Kitty: That is a really good point. That is definitely a learning experience for me from this chat. It has totally reframed how I think about it. It is quite funny because HR is trying to change the organisation's mindset that they are an internal resource. Please involve HR earlier; they are a partner to the business.
They are a partner and a strategic thought partner in the process. Everyone needs to involve each other earlier on in the process and not work in silos.
Armyn: As we move further into the realm of digital transformation, work functions will get blurier, transcending the conventional responsibilities border. In the near future, there will be no “black and white”. In the early days, you heard about HR functions, but over time there was HRBP, and then now PAC. That is a new paradigm that we all need to prepare, not only for the HR team.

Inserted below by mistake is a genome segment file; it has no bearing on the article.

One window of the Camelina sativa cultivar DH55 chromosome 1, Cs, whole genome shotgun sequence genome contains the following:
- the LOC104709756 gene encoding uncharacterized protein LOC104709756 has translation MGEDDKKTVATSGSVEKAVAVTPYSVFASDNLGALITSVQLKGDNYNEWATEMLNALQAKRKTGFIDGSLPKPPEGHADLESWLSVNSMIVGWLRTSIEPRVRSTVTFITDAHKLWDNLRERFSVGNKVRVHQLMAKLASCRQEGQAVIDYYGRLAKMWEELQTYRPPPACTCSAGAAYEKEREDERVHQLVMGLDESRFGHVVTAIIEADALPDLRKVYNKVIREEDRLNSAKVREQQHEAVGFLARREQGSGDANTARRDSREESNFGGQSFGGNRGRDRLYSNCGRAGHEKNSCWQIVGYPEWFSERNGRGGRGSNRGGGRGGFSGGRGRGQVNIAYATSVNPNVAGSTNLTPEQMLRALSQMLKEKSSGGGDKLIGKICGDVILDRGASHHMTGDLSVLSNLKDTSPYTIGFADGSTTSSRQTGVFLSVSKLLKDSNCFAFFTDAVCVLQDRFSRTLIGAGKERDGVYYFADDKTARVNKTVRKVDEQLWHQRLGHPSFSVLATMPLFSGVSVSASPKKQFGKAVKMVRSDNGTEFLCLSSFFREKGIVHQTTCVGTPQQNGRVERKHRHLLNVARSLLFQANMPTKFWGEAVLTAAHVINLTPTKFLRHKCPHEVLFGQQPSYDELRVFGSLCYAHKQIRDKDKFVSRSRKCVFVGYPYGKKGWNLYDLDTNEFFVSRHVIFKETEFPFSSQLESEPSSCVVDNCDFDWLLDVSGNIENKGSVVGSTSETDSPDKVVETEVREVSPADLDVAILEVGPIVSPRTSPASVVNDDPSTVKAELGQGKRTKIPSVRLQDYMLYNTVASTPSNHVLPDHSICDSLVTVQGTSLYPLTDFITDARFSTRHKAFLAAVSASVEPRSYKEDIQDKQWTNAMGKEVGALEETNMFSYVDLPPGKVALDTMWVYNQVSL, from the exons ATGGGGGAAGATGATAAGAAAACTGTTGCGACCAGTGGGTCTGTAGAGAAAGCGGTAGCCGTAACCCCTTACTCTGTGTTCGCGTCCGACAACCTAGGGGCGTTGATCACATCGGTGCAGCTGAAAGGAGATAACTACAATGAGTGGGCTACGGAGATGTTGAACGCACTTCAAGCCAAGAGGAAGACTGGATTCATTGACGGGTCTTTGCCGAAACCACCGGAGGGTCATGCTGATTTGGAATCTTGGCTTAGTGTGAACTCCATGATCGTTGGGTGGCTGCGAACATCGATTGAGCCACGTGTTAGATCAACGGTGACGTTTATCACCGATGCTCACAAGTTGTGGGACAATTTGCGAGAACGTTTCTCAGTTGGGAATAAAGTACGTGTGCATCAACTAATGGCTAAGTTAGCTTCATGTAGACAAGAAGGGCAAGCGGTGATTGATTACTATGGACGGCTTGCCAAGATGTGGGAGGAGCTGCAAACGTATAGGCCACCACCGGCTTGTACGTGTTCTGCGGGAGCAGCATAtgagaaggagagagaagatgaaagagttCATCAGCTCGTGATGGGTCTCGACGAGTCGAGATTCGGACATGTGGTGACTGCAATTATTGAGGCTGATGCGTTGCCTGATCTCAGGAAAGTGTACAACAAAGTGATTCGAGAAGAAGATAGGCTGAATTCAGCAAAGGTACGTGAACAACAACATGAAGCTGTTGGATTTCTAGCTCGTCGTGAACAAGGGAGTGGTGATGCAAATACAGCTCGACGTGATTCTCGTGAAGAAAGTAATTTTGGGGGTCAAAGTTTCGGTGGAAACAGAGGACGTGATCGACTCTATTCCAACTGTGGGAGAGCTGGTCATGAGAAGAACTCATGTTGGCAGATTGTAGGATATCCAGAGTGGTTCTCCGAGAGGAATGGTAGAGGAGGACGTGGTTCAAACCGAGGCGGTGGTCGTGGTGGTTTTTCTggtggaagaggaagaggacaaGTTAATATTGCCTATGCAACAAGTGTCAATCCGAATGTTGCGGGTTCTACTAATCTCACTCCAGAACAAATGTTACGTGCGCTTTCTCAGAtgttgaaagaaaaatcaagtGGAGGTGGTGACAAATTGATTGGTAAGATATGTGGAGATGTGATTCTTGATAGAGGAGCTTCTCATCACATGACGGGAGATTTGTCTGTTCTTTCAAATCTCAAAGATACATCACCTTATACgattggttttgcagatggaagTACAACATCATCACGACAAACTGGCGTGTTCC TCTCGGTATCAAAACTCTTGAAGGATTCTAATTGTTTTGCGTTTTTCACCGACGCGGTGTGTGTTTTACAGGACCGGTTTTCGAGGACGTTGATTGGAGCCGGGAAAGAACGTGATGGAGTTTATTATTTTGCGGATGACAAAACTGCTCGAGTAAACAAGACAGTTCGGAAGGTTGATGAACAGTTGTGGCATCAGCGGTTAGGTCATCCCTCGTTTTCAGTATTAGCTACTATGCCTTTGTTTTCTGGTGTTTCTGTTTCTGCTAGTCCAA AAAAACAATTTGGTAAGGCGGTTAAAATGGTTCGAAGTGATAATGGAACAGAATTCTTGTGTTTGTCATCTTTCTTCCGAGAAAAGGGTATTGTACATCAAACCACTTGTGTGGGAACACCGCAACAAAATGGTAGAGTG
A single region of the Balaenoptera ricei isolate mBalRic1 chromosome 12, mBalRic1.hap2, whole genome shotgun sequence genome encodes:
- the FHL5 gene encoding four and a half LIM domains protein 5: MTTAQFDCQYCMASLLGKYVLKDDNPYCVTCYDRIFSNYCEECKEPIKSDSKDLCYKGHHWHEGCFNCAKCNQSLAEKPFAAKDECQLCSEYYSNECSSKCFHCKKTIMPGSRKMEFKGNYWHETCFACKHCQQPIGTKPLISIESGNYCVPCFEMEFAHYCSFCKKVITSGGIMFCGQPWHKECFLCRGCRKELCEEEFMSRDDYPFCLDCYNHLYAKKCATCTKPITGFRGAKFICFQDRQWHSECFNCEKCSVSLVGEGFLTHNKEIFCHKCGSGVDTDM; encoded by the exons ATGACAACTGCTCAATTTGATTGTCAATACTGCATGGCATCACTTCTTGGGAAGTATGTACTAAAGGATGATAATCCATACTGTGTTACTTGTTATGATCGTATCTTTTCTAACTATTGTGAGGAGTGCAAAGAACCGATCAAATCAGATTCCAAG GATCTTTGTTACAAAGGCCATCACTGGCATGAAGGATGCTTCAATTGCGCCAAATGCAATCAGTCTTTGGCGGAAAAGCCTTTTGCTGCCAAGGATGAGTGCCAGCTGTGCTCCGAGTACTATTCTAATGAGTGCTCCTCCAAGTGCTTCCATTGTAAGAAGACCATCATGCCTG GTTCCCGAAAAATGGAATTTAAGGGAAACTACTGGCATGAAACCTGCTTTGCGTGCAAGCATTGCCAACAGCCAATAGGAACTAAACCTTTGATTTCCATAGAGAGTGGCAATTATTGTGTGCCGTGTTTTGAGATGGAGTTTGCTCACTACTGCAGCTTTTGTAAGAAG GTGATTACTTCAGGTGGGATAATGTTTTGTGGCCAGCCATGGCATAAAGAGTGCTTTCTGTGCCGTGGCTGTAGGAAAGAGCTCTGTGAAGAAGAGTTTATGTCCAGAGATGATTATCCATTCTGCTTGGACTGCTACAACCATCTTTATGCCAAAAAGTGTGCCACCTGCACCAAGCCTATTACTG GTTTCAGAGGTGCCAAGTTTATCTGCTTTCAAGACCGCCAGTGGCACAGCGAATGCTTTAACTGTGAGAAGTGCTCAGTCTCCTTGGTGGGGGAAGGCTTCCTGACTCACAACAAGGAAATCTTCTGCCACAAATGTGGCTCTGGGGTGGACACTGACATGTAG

Maybe in 5 to 10 years' time from now, there will be no HR or Corporate Communication. Instead, there will be a new function that serves the needs of employees in creative and digital ways. Perhaps there will be a new term or department name for it. This is just my perspective on how things may evolve.
Always be prepared, not just to see it as a problem for one team or another, but as a shared problem. That is why you need to have it formalised in a shared OKRs.
Always be prepared, not just to see it as a problem for one team or another, but as a shared problem. That is why you need to have it formalised in a shared OKRs. You cannot just sit and say, "Let's collaborate between teams." You need to put it in writing so that management can see the actual results.
By having it in writing, the management can analyse how many resources are being invested and whether they are truly successful in terms of retaining and maintaining employees.
Kitty: It's so inspiring. It's almost as if everything that we as startups have learned about product design and user experience, all the lessons from customers, is highly transferable to employees. So we apply some of the tools and methodology for crafting a great course experience.